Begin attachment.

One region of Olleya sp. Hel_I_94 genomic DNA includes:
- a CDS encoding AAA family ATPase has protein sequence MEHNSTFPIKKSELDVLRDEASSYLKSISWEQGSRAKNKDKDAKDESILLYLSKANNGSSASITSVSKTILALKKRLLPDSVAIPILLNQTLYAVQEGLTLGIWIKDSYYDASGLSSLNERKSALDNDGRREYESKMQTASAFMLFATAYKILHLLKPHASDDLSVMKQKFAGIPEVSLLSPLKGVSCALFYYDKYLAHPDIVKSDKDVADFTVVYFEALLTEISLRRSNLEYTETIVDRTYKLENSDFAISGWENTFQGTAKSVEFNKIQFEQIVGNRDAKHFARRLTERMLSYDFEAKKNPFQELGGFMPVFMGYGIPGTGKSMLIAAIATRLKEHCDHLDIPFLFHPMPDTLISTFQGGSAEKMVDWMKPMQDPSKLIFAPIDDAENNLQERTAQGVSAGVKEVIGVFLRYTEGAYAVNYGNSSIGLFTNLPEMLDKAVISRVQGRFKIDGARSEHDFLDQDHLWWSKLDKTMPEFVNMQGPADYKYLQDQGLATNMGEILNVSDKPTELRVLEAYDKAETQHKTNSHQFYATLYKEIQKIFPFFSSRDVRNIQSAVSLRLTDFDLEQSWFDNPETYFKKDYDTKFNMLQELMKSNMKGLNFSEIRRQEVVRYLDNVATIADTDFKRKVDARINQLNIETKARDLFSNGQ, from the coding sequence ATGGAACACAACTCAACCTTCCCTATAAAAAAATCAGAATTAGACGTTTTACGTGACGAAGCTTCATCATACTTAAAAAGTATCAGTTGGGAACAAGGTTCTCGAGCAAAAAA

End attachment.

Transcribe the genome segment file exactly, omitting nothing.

One region of Olleya sp. Hel_I_94 genomic DNA includes:
- a CDS encoding AAA family ATPase has protein sequence MEHNSTFPIKKSELDVLRDEASSYLKSISWEQGSRAKNKDKDAKDESILLYLSKANNGSSASITSVSKTILALKKRLLPDSVAIPILLNQTLYAVQEGLTLGIWIKDSYYDASGLSSLNERKSALDNDGRREYESKMQTASAFMLFATAYKILHLLKPHASDDLSVMKQKFAGIPEVSLLSPLKGVSCALFYYDKYLAHPDIVKSDKDVADFTVVYFEALLTEISLRRSNLEYTETIVDRTYKLENSDFAISGWENTFQGTAKSVEFNKIQFEQIVGNRDAKHFARRLTERMLSYDFEAKKNPFQELGGFMPVFMGYGIPGTGKSMLIAAIATRLKEHCDHLDIPFLFHPMPDTLISTFQGGSAEKMVDWMKPMQDPSKLIFAPIDDAENNLQERTAQGVSAGVKEVIGVFLRYTEGAYAVNYGNSSIGLFTNLPEMLDKAVISRVQGRFKIDGARSEHDFLDQDHLWWSKLDKTMPEFVNMQGPADYKYLQDQGLATNMGEILNVSDKPTELRVLEAYDKAETQHKTNSHQFYATLYKEIQKIFPFFSSRDVRNIQSAVSLRLTDFDLEQSWFDNPETYFKKDYDTKFNMLQELMKSNMKGLNFSEIRRQEVVRYLDNVATIADTDFKRKVDARINQLNIETKARDLFSNGQ, from the coding sequence ATGGAACACAACTCAACCTTCCCTATAAAAAAATCAGAATTAGACGTTTTACGTGACGAAGCTTCATCATACTTAAAAAGTATCAGTTGGGAACAAGGTTCTCGAGCAAAAAA